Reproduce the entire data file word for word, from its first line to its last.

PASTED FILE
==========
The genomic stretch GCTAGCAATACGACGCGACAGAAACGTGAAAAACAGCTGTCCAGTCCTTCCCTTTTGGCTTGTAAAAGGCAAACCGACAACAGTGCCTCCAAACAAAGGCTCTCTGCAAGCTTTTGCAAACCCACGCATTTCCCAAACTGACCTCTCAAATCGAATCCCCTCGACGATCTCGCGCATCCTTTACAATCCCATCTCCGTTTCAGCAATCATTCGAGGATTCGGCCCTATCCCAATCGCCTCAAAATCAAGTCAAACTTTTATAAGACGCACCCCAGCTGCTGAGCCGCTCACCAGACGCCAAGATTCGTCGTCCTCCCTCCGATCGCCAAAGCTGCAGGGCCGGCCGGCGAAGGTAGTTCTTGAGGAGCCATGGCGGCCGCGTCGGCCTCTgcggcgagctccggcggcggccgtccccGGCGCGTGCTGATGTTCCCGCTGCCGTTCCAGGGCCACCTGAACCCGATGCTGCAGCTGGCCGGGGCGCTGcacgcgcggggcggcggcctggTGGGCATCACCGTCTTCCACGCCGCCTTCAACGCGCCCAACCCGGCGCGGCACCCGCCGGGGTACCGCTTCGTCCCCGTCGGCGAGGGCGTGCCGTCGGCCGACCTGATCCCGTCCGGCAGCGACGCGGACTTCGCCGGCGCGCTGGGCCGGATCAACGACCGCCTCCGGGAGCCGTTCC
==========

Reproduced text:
The genomic stretch GCTAGCAATACGACGCGACAGAAACGTGAAAAACAGCTGTCCAGTCCTTCCCTTTTGGCTTGTAAAAGGCAAACCGACAACAGTGCCTCCAAACAAAGGCTCTCTGCAAGCTTTTGCAAACCCACGCATTTCCCAAACTGACCTCTCAAATCGAATCCCCTCGACGATCTCGCGCATCCTTTACAATCCCATCTCCGTTTCAGCAATCATTCGAGGATTCGGCCCTATCCCAATCGCCTCAAAATCAAGTCAAACTTTTATAAGACGCACCCCAGCTGCTGAGCCGCTCACCAGACGCCAAGATTCGTCGTCCTCCCTCCGATCGCCAAAGCTGCAGGGCCGGCCGGCGAAGGTAGTTCTTGAGGAGCCATGGCGGCCGCGTCGGCCTCTgcggcgagctccggcggcggccgtccccGGCGCGTGCTGATGTTCCCGCTGCCGTTCCAGGGCCACCTGAACCCGATGCTGCAGCTGGCCGGGGCGCTGcacgcgcggggcggcggcctggTGGGCATCACCGTCTTCCACGCCGCCTTCAACGCGCCCAACCCGGCGCGGCACCCGCCGGGGTACCGCTTCGTCCCCGTCGGCGAGGGCGTGCCGTCGGCCGACCTGATCCCGTCCGGCAGCGACGCGGACTTCGCCGGCGCGCTGGGCCGGATCAACGACCGCCTCCGGGAGCCGTTCC